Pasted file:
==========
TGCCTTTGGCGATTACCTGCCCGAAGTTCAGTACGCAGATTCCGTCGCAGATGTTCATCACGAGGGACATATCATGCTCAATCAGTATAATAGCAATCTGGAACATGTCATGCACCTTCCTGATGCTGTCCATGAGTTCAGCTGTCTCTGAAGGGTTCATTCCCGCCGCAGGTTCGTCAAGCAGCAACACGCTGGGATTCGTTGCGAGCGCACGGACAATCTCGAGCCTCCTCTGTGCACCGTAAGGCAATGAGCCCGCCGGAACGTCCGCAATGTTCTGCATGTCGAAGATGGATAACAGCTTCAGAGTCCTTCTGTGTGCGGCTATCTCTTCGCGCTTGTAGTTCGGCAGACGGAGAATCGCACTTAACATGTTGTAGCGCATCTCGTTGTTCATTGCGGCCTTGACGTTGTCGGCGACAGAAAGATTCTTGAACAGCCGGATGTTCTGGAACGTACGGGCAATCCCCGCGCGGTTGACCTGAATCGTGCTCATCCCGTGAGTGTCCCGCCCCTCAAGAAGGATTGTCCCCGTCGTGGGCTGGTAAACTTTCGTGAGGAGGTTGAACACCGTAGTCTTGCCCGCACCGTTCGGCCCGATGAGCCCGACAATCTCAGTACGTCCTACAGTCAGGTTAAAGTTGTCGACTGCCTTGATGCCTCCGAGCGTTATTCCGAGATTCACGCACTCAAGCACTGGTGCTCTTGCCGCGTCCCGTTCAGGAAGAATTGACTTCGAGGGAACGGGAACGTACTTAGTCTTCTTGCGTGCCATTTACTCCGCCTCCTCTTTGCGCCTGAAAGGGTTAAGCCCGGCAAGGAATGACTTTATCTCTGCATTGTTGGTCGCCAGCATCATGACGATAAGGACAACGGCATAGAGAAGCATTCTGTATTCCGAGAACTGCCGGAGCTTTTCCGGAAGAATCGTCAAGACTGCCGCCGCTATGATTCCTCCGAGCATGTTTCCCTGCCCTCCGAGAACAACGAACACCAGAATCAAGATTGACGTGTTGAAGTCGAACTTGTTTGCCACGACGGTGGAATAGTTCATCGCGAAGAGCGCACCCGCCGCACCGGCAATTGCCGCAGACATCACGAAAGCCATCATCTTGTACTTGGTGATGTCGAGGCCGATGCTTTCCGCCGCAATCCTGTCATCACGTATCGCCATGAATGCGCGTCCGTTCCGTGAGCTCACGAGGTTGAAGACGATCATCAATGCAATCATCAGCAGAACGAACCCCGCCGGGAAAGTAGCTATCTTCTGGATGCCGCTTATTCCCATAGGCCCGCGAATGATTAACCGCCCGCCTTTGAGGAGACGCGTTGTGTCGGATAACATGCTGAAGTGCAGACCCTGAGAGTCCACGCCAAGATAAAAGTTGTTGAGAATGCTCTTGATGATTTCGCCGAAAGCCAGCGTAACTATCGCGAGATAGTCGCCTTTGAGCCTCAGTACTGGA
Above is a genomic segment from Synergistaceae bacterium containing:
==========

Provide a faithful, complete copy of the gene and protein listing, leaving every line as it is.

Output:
TGCCTTTGGCGATTACCTGCCCGAAGTTCAGTACGCAGATTCCGTCGCAGATGTTCATCACGAGGGACATATCATGCTCAATCAGTATAATAGCAATCTGGAACATGTCATGCACCTTCCTGATGCTGTCCATGAGTTCAGCTGTCTCTGAAGGGTTCATTCCCGCCGCAGGTTCGTCAAGCAGCAACACGCTGGGATTCGTTGCGAGCGCACGGACAATCTCGAGCCTCCTCTGTGCACCGTAAGGCAATGAGCCCGCCGGAACGTCCGCAATGTTCTGCATGTCGAAGATGGATAACAGCTTCAGAGTCCTTCTGTGTGCGGCTATCTCTTCGCGCTTGTAGTTCGGCAGACGGAGAATCGCACTTAACATGTTGTAGCGCATCTCGTTGTTCATTGCGGCCTTGACGTTGTCGGCGACAGAAAGATTCTTGAACAGCCGGATGTTCTGGAACGTACGGGCAATCCCCGCGCGGTTGACCTGAATCGTGCTCATCCCGTGAGTGTCCCGCCCCTCAAGAAGGATTGTCCCCGTCGTGGGCTGGTAAACTTTCGTGAGGAGGTTGAACACCGTAGTCTTGCCCGCACCGTTCGGCCCGATGAGCCCGACAATCTCAGTACGTCCTACAGTCAGGTTAAAGTTGTCGACTGCCTTGATGCCTCCGAGCGTTATTCCGAGATTCACGCACTCAAGCACTGGTGCTCTTGCCGCGTCCCGTTCAGGAAGAATTGACTTCGAGGGAACGGGAACGTACTTAGTCTTCTTGCGTGCCATTTACTCCGCCTCCTCTTTGCGCCTGAAAGGGTTAAGCCCGGCAAGGAATGACTTTATCTCTGCATTGTTGGTCGCCAGCATCATGACGATAAGGACAACGGCATAGAGAAGCATTCTGTATTCCGAGAACTGCCGGAGCTTTTCCGGAAGAATCGTCAAGACTGCCGCCGCTATGATTCCTCCGAGCATGTTTCCCTGCCCTCCGAGAACAACGAACACCAGAATCAAGATTGACGTGTTGAAGTCGAACTTGTTTGCCACGACGGTGGAATAGTTCATCGCGAAGAGCGCACCCGCCGCACCGGCAATTGCCGCAGACATCACGAAAGCCATCATCTTGTACTTGGTGATGTCGAGGCCGATGCTTTCCGCCGCAATCCTGTCATCACGTATCGCCATGAATGCGCGTCCGTTCCGTGAGCTCACGAGGTTGAAGACGATCATCAATGCAATCATCAGCAGAACGAACCCCGCCGGGAAAGTAGCTATCTTCTGGATGCCGCTTATTCCCATAGGCCCGCGAATGATTAACCGCCCGCCTTTGAGGAGACGCGTTGTGTCGGATAACATGCTGAAGTGCAGACCCTGAGAGTCCACGCCAAGATAAAAGTTGTTGAGAATGCTCTTGATGATTTCGCCGAAAGCCAGCGTAACTATCGCGAGATAGTCGCCTTTGAGCCTCAGTACTGGA
Above is a genomic segment from Synergistaceae bacterium containing: